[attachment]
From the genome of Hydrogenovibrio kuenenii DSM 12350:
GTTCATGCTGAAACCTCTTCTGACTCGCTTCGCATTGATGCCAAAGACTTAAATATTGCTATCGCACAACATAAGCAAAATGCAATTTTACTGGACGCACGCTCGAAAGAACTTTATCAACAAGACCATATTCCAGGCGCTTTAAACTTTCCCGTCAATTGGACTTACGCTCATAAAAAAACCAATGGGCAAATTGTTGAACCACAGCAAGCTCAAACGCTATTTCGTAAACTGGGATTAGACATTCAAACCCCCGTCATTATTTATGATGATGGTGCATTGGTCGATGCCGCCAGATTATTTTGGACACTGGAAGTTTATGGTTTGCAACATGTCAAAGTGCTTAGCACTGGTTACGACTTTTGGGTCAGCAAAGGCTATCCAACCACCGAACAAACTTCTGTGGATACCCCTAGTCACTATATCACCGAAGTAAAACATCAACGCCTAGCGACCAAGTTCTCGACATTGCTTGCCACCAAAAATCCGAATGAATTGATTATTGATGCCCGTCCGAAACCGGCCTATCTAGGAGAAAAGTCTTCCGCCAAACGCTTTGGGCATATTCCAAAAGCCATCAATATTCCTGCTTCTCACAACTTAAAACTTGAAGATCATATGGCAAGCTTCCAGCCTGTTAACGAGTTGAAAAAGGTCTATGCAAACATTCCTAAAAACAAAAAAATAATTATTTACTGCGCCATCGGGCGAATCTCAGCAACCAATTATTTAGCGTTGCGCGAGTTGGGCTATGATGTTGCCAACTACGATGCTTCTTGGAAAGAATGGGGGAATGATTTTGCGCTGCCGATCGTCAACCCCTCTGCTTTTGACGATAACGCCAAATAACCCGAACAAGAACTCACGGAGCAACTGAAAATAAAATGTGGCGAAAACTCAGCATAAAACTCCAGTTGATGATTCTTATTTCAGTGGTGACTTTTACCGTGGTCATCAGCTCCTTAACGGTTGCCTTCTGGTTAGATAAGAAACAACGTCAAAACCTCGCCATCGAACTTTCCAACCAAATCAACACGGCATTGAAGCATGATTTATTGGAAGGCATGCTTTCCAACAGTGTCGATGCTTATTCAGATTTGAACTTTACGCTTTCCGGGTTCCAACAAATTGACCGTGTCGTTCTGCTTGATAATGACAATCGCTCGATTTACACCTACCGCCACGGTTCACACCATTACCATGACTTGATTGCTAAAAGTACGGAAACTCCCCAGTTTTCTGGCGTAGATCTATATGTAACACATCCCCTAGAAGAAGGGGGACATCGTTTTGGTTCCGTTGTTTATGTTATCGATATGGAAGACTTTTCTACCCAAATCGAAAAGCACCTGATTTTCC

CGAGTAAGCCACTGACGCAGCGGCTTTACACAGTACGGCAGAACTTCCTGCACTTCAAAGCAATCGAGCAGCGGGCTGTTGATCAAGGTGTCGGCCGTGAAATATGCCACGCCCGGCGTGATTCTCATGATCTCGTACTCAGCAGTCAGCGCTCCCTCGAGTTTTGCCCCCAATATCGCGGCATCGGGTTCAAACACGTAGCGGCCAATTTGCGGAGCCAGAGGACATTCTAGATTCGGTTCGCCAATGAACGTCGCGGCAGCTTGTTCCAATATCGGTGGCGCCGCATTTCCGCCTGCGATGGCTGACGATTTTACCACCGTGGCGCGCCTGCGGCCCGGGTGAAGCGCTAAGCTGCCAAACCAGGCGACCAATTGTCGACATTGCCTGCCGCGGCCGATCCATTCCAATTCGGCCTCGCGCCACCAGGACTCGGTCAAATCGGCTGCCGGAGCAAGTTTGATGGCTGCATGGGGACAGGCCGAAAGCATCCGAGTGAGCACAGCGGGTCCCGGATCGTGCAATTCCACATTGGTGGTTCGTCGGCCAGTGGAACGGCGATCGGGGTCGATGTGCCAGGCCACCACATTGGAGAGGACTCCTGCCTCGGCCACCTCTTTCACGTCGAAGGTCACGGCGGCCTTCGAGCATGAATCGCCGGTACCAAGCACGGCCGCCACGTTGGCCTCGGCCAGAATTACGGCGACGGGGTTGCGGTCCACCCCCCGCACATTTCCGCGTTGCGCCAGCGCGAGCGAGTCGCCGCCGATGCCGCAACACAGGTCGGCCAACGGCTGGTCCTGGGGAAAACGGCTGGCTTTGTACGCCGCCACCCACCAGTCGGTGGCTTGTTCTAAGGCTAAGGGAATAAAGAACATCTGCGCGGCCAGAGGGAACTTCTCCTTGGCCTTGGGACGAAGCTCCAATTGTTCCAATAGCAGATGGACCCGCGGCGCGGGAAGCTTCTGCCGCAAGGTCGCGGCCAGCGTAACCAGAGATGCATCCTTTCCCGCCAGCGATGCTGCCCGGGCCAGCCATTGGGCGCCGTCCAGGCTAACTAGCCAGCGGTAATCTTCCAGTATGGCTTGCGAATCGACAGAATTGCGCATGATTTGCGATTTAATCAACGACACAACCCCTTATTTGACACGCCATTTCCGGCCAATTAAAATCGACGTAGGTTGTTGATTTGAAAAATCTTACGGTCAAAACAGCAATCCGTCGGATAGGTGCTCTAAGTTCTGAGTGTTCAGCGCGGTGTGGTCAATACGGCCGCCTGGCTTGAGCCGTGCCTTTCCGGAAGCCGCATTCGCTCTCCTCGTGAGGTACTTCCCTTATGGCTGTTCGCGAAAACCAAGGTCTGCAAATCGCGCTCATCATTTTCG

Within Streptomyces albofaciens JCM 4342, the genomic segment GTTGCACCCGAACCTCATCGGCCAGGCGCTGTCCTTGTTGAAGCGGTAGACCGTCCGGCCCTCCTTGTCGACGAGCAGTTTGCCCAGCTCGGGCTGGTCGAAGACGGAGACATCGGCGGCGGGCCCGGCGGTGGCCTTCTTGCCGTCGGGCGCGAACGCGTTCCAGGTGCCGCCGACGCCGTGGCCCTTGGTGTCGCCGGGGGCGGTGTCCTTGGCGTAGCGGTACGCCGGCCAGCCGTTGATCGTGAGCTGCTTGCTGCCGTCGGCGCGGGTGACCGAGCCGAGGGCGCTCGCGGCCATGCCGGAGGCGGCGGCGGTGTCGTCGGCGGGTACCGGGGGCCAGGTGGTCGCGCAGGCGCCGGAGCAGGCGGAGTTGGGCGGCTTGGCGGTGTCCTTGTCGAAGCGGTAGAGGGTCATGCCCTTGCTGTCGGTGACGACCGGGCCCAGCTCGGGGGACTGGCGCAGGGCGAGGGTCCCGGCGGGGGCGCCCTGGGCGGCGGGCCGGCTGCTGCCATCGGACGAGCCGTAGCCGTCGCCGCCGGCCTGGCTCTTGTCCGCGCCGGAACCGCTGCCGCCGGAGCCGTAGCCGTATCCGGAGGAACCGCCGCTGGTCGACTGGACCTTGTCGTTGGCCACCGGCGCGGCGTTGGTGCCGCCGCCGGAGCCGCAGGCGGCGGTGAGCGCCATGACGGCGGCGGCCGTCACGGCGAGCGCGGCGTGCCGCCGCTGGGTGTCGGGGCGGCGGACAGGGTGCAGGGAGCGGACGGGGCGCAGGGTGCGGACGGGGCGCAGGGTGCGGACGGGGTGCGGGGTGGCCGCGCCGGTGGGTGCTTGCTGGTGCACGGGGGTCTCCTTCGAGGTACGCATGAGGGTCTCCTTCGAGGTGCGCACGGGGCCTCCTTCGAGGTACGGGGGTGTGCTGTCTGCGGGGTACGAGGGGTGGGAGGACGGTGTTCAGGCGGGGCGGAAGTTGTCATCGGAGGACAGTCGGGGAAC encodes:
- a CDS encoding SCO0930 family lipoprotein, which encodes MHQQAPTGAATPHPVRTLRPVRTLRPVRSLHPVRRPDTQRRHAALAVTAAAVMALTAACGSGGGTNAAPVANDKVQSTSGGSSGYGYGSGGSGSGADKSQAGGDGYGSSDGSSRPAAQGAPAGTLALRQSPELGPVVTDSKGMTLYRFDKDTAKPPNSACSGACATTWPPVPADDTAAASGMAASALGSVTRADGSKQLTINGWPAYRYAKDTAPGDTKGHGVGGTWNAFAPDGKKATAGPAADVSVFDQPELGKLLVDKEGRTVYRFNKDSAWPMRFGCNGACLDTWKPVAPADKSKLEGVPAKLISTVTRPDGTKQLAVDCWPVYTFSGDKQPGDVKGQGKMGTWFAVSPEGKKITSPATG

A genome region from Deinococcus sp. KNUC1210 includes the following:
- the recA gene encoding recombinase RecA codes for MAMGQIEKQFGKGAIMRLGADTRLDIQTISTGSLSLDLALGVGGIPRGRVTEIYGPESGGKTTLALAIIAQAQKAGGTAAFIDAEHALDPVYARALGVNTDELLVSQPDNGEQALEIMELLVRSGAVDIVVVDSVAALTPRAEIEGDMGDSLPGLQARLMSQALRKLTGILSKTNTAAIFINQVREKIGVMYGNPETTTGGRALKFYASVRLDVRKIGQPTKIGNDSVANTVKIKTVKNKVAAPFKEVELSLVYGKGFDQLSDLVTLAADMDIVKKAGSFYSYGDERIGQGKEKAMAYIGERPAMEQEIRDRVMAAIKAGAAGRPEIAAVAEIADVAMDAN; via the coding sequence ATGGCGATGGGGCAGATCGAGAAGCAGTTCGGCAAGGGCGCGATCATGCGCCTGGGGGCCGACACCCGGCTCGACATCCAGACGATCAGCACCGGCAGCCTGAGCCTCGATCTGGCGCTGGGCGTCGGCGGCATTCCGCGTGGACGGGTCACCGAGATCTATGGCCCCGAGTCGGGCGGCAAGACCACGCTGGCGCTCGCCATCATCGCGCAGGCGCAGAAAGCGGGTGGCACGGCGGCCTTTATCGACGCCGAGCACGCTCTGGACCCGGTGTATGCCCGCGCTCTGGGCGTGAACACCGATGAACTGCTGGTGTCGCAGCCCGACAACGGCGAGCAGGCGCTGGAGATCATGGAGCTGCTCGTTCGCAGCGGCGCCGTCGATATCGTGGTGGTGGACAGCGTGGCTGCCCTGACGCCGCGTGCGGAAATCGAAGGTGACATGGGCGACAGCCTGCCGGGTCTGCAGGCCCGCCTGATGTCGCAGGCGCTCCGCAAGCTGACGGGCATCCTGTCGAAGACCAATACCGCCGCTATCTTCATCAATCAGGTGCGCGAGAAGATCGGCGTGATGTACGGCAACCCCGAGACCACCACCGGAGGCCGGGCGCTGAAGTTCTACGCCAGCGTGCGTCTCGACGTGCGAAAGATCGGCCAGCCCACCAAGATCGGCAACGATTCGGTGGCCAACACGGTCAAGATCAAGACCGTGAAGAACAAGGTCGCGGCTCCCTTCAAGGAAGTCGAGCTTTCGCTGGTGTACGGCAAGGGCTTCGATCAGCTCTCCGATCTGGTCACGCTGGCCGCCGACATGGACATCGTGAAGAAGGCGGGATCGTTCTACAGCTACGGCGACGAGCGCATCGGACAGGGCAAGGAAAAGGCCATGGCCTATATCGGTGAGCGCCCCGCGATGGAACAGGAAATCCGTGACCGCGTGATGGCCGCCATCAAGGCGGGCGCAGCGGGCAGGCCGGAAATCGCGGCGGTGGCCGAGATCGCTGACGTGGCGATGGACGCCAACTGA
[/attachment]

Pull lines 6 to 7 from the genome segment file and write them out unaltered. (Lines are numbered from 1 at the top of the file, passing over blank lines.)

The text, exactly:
A genome region from Deinococcus sp. KNUC1210 includes the following:
- the recA gene encoding recombinase RecA codes for MAMGQIEKQFGKGAIMRLGADTRLDIQTISTGSLSLDLALGVGGIPRGRVTEIYGPESGGKTTLALAIIAQAQKAGGTAAFIDAEHALDPVYARALGVNTDELLVSQPDNGEQALEIMELLVRSGAVDIVVVDSVAALTPRAEIEGDMGDSLPGLQARLMSQALRKLTGILSKTNTAAIFINQVREKIGVMYGNPETTTGGRALKFYASVRLDVRKIGQPTKIGNDSVANTVKIKTVKNKVAAPFKEVELSLVYGKGFDQLSDLVTLAADMDIVKKAGSFYSYGDERIGQGKEKAMAYIGERPAMEQEIRDRVMAAIKAGAAGRPEIAAVAEIADVAMDAN; via the coding sequence ATGGCGATGGGGCAGATCGAGAAGCAGTTCGGCAAGGGCGCGATCATGCGCCTGGGGGCCGACACCCGGCTCGACATCCAGACGATCAGCACCGGCAGCCTGAGCCTCGATCTGGCGCTGGGCGTCGGCGGCATTCCGCGTGGACGGGTCACCGAGATCTATGGCCCCGAGTCGGGCGGCAAGACCACGCTGGCGCTCGCCATCATCGCGCAGGCGCAGAAAGCGGGTGGCACGGCGGCCTTTATCGACGCCGAGCACGCTCTGGACCCGGTGTATGCCCGCGCTCTGGGCGTGAACACCGATGAACTGCTGGTGTCGCAGCCCGACAACGGCGAGCAGGCGCTGGAGATCATGGAGCTGCTCGTTCGCAGCGGCGCCGTCGATATCGTGGTGGTGGACAGCGTGGCTGCCCTGACGCCGCGTGCGGAAATCGAAGGTGACATGGGCGACAGCCTGCCGGGTCTGCAGGCCCGCCTGATGTCGCAGGCGCTCCGCAAGCTGACGGGCATCCTGTCGAAGACCAATACCGCCGCTATCTTCATCAATCAGGTGCGCGAGAAGATCGGCGTGATGTACGGCAACCCCGAGACCACCACCGGAGGCCGGGCGCTGAAGTTCTACGCCAGCGTGCGTCTCGACGTGCGAAAGATCGGCCAGCCCACCAAGATCGGCAACGATTCGGTGGCCAACACGGTCAAGATCAAGACCGTGAAGAACAAGGTCGCGGCTCCCTTCAAGGAAGTCGAGCTTTCGCTGGTGTACGGCAAGGGCTTCGATCAGCTCTCCGATCTGGTCACGCTGGCCGCCGACATGGACATCGTGAAGAAGGCGGGATCGTTCTACAGCTACGGCGACGAGCGCATCGGACAGGGCAAGGAAAAGGCCATGGCCTATATCGGTGAGCGCCCCGCGATGGAACAGGAAATCCGTGACCGCGTGATGGCCGCCATCAAGGCGGGCGCAGCGGGCAGGCCGGAAATCGCGGCGGTGGCCGAGATCGCTGACGTGGCGATGGACGCCAACTGA